Greater Iran (Persian: ایران بزرگ‎, Irān-e Bozorg) refers to the regions of West Asia, Central Asia, South Asia and Transcaucasia where Iranian culture has had significant influence. Historically, these were regions long ruled by dynasties of various Iranian empires,[note 1][2][3][4] that incorporated considerable aspects of Persian culture through extensive contact with them,[note 2] or where sufficient Iranian peoples settled to still maintain communities who patronize their respective cultures.[note 3] It roughly corresponds to the Iranian plateau and its bordering plains.[1][5] The Encyclopædia Iranica uses the term Iranian Cultural Continent for this region.[6]

The term Greater Iran, in addition to the modern state of Iran, includes all the territory ruled by Iranians throughout history, including in Mesopotamia, Eastern Anatolia, the Caucasus and Central Asia.[7][8] The concept of Greater Iran has its source in the history of the Achaemenid Empire in Persis (modern day Pars region), and overlaps to a certain extent with the history of Iran.

In recent centuries, Iran lost many of the territories conquered under the Safavid and Qajar dynasties, including Iraq to the Ottomans (via the Treaty of Amasya in 1555 and the Treaty of Zuhab in 1639), western Afghanistan to the British (via the Treaty of Paris in 1857[9] and the MacMahon Arbitration in 1905),[10] and Caucasus territories to Russia during the Russo-Persian Wars of the 19th century.[11] The Treaty of Gulistan in 1813 resulted in Iran ceding Dagestan, Georgia, and most of Azerbaijan to Russia.[12][13][14] The Turkmanchey Treaty of 1828 decisively ended centuries of Iranian control of its Caucasian provinces,[15] made Iran cede what is present-day Armenia, the remainder of Azerbaijan and Igdir (eastern Turkey), and set the modern boundary along the Aras River.[16]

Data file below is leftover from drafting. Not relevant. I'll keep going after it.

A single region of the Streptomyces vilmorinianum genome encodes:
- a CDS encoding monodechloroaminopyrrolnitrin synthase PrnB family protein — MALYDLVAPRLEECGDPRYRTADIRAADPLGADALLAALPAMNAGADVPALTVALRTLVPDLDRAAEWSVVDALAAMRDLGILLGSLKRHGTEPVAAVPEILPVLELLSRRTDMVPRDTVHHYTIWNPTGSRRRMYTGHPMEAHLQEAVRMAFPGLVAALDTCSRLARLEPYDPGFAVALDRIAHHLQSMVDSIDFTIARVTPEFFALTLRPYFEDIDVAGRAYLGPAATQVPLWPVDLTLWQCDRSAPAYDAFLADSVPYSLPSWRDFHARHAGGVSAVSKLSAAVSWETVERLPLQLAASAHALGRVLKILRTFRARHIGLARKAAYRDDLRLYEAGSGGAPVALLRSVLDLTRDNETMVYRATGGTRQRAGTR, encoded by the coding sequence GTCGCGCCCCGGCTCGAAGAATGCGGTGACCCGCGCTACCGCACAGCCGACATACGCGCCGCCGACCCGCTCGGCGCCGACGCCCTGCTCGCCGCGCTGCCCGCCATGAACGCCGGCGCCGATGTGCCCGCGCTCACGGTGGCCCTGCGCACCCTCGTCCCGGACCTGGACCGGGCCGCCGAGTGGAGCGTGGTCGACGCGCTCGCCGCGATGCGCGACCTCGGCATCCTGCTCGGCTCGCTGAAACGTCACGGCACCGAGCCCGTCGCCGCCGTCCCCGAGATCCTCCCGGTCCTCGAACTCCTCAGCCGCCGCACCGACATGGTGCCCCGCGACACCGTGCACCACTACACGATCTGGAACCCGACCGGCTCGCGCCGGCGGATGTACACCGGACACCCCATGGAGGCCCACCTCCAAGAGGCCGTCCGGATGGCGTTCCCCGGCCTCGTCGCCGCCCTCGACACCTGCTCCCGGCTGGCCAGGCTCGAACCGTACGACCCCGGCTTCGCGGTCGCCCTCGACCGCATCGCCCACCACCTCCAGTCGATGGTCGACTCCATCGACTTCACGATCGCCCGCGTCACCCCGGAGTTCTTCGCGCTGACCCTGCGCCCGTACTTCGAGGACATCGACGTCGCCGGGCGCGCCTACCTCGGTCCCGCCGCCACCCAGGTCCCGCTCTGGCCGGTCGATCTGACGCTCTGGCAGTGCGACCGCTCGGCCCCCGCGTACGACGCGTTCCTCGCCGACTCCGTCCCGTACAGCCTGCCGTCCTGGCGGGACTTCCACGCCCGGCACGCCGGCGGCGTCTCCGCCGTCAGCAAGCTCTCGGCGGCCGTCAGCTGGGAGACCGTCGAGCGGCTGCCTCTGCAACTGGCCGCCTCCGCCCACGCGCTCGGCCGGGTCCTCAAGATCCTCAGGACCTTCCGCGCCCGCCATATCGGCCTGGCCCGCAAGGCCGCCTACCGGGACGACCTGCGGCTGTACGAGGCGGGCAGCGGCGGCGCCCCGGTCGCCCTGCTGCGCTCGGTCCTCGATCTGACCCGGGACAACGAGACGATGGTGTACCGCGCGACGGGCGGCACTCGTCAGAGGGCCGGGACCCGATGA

On the New Year's holiday of Nowruz of 1935, the endonym Iran was adopted as the official international name of Persia by its ruler Reza Shah Pahlavi.[17] However, in 1959, the government of Mohammad Reza Shah Pahlavi, Reza Shah Pahlavi's son, announced that both "Persia" and "Iran" could officially be used.[18]